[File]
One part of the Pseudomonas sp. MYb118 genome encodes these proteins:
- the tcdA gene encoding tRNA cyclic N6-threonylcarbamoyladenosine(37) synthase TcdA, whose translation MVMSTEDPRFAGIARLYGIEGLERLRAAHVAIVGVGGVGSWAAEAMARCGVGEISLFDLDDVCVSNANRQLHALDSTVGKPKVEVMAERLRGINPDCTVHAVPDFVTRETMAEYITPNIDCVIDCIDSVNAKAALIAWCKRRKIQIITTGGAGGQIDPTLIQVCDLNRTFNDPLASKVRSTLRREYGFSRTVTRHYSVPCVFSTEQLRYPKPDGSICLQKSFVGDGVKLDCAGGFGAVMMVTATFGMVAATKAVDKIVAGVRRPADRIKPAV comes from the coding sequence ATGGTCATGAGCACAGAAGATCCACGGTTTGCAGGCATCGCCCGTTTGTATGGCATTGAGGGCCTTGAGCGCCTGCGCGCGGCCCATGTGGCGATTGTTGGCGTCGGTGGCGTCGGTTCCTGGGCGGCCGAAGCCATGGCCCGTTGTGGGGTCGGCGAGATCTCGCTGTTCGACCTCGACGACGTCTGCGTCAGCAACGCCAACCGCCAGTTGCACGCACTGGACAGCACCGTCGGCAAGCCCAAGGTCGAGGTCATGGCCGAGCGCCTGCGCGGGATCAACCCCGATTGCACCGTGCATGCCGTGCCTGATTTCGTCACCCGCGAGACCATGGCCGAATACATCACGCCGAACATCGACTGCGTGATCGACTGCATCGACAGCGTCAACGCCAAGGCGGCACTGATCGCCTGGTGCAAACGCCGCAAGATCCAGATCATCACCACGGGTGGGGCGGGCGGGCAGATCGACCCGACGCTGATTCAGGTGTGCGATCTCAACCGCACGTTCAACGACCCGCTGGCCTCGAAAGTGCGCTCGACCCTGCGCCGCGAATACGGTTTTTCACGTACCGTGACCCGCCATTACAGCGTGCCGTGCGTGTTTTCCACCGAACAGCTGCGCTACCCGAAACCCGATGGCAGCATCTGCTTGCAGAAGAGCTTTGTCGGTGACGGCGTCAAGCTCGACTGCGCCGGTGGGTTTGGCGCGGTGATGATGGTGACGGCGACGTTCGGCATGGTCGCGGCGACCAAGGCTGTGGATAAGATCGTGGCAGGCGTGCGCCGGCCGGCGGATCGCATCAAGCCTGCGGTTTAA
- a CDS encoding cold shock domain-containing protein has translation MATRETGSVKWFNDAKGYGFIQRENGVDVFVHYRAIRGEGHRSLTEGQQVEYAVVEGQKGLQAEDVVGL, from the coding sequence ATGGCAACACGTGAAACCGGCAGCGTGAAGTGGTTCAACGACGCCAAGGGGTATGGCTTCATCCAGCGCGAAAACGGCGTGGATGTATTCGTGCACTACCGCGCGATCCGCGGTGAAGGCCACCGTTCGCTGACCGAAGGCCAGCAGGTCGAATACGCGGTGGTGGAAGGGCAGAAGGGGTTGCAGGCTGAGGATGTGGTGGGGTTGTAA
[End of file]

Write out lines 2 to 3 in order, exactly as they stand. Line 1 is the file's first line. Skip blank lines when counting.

- the tcdA gene encoding tRNA cyclic N6-threonylcarbamoyladenosine(37) synthase TcdA, whose translation MVMSTEDPRFAGIARLYGIEGLERLRAAHVAIVGVGGVGSWAAEAMARCGVGEISLFDLDDVCVSNANRQLHALDSTVGKPKVEVMAERLRGINPDCTVHAVPDFVTRETMAEYITPNIDCVIDCIDSVNAKAALIAWCKRRKIQIITTGGAGGQIDPTLIQVCDLNRTFNDPLASKVRSTLRREYGFSRTVTRHYSVPCVFSTEQLRYPKPDGSICLQKSFVGDGVKLDCAGGFGAVMMVTATFGMVAATKAVDKIVAGVRRPADRIKPAV comes from the coding sequence ATGGTCATGAGCACAGAAGATCCACGGTTTGCAGGCATCGCCCGTTTGTATGGCATTGAGGGCCTTGAGCGCCTGCGCGCGGCCCATGTGGCGATTGTTGGCGTCGGTGGCGTCGGTTCCTGGGCGGCCGAAGCCATGGCCCGTTGTGGGGTCGGCGAGATCTCGCTGTTCGACCTCGACGACGTCTGCGTCAGCAACGCCAACCGCCAGTTGCACGCACTGGACAGCACCGTCGGCAAGCCCAAGGTCGAGGTCATGGCCGAGCGCCTGCGCGGGATCAACCCCGATTGCACCGTGCATGCCGTGCCTGATTTCGTCACCCGCGAGACCATGGCCGAATACATCACGCCGAACATCGACTGCGTGATCGACTGCATCGACAGCGTCAACGCCAAGGCGGCACTGATCGCCTGGTGCAAACGCCGCAAGATCCAGATCATCACCACGGGTGGGGCGGGCGGGCAGATCGACCCGACGCTGATTCAGGTGTGCGATCTCAACCGCACGTTCAACGACCCGCTGGCCTCGAAAGTGCGCTCGACCCTGCGCCGCGAATACGGTTTTTCACGTACCGTGACCCGCCATTACAGCGTGCCGTGCGTGTTTTCCACCGAACAGCTGCGCTACCCGAAACCCGATGGCAGCATCTGCTTGCAGAAGAGCTTTGTCGGTGACGGCGTCAAGCTCGACTGCGCCGGTGGGTTTGGCGCGGTGATGATGGTGACGGCGACGTTCGGCATGGTCGCGGCGACCAAGGCTGTGGATAAGATCGTGGCAGGCGTGCGCCGGCCGGCGGATCGCATCAAGCCTGCGGTTTAA
- a CDS encoding cold shock domain-containing protein has translation MATRETGSVKWFNDAKGYGFIQRENGVDVFVHYRAIRGEGHRSLTEGQQVEYAVVEGQKGLQAEDVVGL, from the coding sequence ATGGCAACACGTGAAACCGGCAGCGTGAAGTGGTTCAACGACGCCAAGGGGTATGGCTTCATCCAGCGCGAAAACGGCGTGGATGTATTCGTGCACTACCGCGCGATCCGCGGTGAAGGCCACCGTTCGCTGACCGAAGGCCAGCAGGTCGAATACGCGGTGGTGGAAGGGCAGAAGGGGTTGCAGGCTGAGGATGTGGTGGGGTTGTAA